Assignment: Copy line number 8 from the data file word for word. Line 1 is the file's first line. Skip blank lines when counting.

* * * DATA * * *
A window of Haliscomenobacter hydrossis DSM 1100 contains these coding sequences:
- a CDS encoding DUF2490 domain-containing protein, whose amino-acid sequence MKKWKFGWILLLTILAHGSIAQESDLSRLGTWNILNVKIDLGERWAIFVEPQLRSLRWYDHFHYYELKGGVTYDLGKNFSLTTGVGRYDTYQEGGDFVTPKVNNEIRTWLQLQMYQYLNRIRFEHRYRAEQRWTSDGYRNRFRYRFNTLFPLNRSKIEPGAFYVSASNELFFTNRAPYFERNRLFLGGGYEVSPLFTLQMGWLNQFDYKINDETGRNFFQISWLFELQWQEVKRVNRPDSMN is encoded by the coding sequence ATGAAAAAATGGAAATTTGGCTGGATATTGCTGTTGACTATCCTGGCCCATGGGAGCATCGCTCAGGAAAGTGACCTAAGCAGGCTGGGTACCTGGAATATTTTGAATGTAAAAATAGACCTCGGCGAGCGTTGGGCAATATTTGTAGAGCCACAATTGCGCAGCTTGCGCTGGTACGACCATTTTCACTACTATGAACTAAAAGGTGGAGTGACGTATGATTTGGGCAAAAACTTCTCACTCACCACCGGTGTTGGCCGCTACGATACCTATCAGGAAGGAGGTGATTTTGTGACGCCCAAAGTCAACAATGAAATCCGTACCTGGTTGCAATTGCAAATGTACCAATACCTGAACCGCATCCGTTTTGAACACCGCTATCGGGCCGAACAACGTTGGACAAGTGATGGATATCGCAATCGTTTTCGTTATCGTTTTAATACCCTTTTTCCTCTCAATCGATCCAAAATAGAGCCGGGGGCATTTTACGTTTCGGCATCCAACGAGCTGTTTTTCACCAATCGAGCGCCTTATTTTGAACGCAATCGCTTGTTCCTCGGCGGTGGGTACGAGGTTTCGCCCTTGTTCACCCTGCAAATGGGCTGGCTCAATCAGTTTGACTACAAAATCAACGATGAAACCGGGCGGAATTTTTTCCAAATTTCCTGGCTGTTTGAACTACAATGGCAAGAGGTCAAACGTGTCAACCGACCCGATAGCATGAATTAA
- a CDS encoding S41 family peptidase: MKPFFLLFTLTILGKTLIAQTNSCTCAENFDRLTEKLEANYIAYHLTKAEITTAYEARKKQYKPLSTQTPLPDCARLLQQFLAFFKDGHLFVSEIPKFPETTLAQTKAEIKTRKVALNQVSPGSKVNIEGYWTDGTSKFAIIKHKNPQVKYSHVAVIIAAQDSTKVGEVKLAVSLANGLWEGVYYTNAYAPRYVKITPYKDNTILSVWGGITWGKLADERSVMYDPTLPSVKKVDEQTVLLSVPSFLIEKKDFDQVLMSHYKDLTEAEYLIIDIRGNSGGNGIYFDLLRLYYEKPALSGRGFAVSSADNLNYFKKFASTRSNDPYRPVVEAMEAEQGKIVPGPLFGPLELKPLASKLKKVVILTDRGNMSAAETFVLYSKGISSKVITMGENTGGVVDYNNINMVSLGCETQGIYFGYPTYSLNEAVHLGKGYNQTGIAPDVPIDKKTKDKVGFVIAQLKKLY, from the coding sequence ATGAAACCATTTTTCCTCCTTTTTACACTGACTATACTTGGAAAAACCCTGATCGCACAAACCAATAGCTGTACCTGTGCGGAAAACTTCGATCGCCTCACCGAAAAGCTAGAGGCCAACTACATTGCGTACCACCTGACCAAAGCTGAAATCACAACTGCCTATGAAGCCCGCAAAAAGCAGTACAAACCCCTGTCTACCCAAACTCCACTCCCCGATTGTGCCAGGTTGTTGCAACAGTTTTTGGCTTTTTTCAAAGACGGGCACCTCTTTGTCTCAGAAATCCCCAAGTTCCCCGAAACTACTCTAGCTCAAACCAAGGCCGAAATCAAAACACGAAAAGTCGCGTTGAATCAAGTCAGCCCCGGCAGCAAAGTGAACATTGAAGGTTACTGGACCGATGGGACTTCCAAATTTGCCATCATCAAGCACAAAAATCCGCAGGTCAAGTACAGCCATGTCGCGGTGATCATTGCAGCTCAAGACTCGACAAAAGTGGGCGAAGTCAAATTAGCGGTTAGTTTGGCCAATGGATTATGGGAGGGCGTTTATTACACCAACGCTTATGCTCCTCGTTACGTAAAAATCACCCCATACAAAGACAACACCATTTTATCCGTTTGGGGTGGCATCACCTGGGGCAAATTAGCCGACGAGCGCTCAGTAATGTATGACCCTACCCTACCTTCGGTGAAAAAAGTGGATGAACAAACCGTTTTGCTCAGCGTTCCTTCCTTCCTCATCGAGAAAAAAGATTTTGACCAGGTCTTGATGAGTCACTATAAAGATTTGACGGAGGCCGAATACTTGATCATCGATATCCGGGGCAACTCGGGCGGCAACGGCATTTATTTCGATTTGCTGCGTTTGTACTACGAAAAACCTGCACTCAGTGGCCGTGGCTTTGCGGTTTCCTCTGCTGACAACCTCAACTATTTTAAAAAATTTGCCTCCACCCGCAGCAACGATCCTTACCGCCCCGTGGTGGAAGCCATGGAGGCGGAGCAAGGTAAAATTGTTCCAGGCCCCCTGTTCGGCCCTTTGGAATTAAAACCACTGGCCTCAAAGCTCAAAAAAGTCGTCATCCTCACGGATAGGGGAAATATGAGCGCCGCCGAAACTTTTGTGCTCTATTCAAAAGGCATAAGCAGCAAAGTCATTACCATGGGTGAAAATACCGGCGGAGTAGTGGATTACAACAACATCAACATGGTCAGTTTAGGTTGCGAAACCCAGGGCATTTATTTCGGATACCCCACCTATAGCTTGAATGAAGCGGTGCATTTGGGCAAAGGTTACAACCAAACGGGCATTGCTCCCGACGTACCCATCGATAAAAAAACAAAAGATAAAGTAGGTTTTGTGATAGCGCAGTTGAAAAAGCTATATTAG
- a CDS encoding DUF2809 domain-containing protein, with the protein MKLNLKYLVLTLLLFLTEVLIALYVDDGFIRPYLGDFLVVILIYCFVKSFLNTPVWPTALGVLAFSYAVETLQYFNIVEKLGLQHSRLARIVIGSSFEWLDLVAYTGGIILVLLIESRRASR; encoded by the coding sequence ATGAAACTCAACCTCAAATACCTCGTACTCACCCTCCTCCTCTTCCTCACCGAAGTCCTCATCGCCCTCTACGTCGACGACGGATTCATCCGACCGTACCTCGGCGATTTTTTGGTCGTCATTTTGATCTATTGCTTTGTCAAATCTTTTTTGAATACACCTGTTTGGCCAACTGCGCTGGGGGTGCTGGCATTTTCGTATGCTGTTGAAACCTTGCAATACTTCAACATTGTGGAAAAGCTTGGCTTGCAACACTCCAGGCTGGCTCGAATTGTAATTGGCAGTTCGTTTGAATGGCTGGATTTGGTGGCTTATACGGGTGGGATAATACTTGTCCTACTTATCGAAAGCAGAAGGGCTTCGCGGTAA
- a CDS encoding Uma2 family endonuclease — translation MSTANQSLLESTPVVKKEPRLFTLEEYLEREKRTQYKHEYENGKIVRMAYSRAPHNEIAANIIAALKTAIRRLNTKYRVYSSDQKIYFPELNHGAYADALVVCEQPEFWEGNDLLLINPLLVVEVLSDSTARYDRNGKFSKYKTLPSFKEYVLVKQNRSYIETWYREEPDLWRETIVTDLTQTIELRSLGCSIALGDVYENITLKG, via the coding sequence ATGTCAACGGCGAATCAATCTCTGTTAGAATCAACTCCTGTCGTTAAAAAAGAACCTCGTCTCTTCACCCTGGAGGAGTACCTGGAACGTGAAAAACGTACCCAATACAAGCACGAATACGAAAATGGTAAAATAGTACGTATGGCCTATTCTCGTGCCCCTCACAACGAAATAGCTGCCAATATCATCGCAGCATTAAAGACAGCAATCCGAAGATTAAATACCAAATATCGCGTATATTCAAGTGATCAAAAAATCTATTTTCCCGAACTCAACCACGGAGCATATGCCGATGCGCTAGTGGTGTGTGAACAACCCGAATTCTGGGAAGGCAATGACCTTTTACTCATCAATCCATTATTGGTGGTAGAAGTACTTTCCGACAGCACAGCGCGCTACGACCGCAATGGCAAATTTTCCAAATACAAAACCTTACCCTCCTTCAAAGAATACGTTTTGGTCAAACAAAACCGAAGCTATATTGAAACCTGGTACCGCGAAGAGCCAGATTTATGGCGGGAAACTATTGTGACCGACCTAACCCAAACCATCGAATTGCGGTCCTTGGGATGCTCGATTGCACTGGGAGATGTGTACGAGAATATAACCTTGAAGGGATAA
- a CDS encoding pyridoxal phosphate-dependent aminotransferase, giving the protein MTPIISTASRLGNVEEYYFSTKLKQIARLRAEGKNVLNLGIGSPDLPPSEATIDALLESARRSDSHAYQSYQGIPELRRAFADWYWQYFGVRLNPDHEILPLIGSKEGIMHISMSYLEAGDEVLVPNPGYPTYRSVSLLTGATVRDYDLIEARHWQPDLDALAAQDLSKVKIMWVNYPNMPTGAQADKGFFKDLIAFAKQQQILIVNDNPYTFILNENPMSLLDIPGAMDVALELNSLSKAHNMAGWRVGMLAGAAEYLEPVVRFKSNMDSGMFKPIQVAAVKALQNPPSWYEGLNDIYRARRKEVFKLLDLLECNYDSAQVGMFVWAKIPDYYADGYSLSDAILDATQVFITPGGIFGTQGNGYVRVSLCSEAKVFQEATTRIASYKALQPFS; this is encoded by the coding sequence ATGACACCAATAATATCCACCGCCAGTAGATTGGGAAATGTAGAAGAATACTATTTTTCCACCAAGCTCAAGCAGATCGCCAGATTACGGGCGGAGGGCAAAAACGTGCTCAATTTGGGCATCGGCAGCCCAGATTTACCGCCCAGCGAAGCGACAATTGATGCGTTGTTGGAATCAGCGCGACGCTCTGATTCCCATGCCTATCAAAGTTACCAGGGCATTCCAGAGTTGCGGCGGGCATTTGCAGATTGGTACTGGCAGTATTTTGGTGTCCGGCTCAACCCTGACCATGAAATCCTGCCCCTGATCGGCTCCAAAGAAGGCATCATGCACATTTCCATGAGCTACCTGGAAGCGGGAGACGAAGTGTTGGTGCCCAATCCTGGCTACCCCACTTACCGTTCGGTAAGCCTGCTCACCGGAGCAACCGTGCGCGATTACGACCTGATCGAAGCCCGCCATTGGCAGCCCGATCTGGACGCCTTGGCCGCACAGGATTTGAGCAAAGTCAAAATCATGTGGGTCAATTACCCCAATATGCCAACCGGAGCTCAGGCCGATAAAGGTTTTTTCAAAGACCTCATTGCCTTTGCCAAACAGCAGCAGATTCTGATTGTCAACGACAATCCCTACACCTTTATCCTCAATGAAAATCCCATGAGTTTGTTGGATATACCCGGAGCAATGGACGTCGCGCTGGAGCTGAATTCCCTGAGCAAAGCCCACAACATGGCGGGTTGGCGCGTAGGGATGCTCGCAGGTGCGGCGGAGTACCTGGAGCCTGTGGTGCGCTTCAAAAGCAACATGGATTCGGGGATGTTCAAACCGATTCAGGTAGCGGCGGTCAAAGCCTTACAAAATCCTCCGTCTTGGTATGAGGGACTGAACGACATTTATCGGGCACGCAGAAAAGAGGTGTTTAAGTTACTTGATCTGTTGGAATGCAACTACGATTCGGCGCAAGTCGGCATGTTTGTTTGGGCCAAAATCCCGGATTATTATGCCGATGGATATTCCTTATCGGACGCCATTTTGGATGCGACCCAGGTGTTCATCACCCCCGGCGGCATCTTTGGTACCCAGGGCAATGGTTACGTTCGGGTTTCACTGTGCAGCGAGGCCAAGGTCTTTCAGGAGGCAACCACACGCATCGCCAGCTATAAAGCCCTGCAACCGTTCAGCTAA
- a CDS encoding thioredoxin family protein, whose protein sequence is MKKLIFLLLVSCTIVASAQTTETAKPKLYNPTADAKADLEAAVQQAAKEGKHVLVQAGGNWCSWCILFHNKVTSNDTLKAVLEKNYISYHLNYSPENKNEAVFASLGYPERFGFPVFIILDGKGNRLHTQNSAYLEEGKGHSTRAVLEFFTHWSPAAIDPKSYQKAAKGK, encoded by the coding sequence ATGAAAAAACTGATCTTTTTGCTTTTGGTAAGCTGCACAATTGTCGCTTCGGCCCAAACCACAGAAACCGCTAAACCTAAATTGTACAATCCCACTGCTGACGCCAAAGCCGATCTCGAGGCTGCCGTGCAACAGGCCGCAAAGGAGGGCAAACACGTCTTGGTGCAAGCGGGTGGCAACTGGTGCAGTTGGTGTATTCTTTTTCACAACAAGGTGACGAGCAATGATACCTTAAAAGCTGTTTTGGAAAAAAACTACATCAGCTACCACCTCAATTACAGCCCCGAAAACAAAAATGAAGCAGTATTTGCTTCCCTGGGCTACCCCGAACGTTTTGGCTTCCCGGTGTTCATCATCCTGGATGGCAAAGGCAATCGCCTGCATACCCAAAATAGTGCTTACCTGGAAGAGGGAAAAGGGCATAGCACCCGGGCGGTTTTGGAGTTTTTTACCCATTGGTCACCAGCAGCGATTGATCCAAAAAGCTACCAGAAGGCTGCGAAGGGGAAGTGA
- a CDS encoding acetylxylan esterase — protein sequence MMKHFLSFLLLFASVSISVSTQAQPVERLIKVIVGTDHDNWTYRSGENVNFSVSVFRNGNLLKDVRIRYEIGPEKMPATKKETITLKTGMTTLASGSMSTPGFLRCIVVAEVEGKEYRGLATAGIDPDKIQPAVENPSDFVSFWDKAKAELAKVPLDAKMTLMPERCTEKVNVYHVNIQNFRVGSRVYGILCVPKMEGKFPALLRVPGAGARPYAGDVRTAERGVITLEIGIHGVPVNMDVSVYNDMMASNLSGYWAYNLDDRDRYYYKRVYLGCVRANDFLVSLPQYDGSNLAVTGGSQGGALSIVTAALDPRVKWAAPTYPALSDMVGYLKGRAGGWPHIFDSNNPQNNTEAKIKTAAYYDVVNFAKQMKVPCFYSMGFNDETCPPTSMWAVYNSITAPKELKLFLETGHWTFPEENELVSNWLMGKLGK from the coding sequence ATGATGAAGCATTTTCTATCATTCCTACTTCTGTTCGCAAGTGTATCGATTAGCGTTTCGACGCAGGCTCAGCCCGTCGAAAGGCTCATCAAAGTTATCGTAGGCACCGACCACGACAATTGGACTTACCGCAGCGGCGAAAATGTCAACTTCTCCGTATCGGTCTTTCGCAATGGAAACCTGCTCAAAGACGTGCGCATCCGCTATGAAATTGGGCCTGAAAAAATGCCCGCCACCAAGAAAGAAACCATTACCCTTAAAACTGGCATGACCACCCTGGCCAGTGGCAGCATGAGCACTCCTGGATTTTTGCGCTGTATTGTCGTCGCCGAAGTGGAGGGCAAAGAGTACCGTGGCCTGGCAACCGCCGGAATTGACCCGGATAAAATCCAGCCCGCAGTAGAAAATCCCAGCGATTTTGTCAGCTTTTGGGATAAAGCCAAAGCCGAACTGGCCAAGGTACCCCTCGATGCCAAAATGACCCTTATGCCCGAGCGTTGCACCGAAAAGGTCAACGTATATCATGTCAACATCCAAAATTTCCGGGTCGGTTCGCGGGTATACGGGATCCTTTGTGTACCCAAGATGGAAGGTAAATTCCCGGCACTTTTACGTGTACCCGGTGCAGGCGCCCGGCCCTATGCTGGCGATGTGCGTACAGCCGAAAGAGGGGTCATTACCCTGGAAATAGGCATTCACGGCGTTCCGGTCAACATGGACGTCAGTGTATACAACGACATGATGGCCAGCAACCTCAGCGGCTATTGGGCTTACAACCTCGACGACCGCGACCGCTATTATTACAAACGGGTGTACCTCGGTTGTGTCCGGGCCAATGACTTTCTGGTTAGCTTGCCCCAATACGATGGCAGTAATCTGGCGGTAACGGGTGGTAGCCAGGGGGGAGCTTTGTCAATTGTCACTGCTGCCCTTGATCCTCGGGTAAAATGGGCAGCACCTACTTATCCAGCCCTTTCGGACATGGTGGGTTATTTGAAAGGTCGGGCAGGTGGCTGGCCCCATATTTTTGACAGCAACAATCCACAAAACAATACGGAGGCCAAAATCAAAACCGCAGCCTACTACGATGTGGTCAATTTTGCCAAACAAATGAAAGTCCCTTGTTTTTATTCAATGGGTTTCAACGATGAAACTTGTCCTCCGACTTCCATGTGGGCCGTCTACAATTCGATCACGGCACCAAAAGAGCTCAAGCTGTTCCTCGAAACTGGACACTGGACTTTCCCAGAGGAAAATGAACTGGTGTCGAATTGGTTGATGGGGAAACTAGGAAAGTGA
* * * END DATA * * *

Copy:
- a CDS encoding acetylxylan esterase — protein sequence MMKHFLSFLLLFASVSISVSTQAQPVERLIKVIVGTDHDNWTYRSGENVNFSVSVFRNGNLLKDVRIRYEIGPEKMPATKKETITLKTGMTTLASGSMSTPGFLRCIVVAEVEGKEYRGLATAGIDPDKIQPAVENPSDFVSFWDKAKAELAKVPLDAKMTLMPERCTEKVNVYHVNIQNFRVGSRVYGILCVPKMEGKFPALLRVPGAGARPYAGDVRTAERGVITLEIGIHGVPVNMDVSVYNDMMASNLSGYWAYNLDDRDRYYYKRVYLGCVRANDFLVSLPQYDGSNLAVTGGSQGGALSIVTAALDPRVKWAAPTYPALSDMVGYLKGRAGGWPHIFDSNNPQNNTEAKIKTAAYYDVVNFAKQMKVPCFYSMGFNDETCPPTSMWAVYNSITAPKELKLFLETGHWTFPEENELVSNWLMGKLGK from the coding sequence ATGATGAAGCATTTTCTATCATTCCTACTTCTGTTCGCAAGTGTATCGATTAGCGTTTCGACGCAGGCTCAGCCCGTCGAAAGGCTCATCAAAGTTATCGTAGGCACCGACCACGACAATTGGACTTACCGCAGCGGCGAAAATGTCAACTTCTCCGTATCGGTCTTTCGCAATGGAAACCTGCTCAAAGACGTGCGCATCCGCTATGAAATTGGGCCTGAAAAAATGCCCGCCACCAAGAAAGAAACCATTACCCTTAAAACTGGCATGACCACCCTGGCCAGTGGCAGCATGAGCACTCCTGGATTTTTGCGCTGTATTGTCGTCGCCGAAGTGGAGGGCAAAGAGTACCGTGGCCTGGCAACCGCCGGAATTGACCCGGATAAAATCCAGCCCGCAGTAGAAAATCCCAGCGATTTTGTCAGCTTTTGGGATAAAGCCAAAGCCGAACTGGCCAAGGTACCCCTCGATGCCAAAATGACCCTTATGCCCGAGCGTTGCACCGAAAAGGTCAACGTATATCATGTCAACATCCAAAATTTCCGGGTCGGTTCGCGGGTATACGGGATCCTTTGTGTACCCAAGATGGAAGGTAAATTCCCGGCACTTTTACGTGTACCCGGTGCAGGCGCCCGGCCCTATGCTGGCGATGTGCGTACAGCCGAAAGAGGGGTCATTACCCTGGAAATAGGCATTCACGGCGTTCCGGTCAACATGGACGTCAGTGTATACAACGACATGATGGCCAGCAACCTCAGCGGCTATTGGGCTTACAACCTCGACGACCGCGACCGCTATTATTACAAACGGGTGTACCTCGGTTGTGTCCGGGCCAATGACTTTCTGGTTAGCTTGCCCCAATACGATGGCAGTAATCTGGCGGTAACGGGTGGTAGCCAGGGGGGAGCTTTGTCAATTGTCACTGCTGCCCTTGATCCTCGGGTAAAATGGGCAGCACCTACTTATCCAGCCCTTTCGGACATGGTGGGTTATTTGAAAGGTCGGGCAGGTGGCTGGCCCCATATTTTTGACAGCAACAATCCACAAAACAATACGGAGGCCAAAATCAAAACCGCAGCCTACTACGATGTGGTCAATTTTGCCAAACAAATGAAAGTCCCTTGTTTTTATTCAATGGGTTTCAACGATGAAACTTGTCCTCCGACTTCCATGTGGGCCGTCTACAATTCGATCACGGCACCAAAAGAGCTCAAGCTGTTCCTCGAAACTGGACACTGGACTTTCCCAGAGGAAAATGAACTGGTGTCGAATTGGTTGATGGGGAAACTAGGAAAGTGA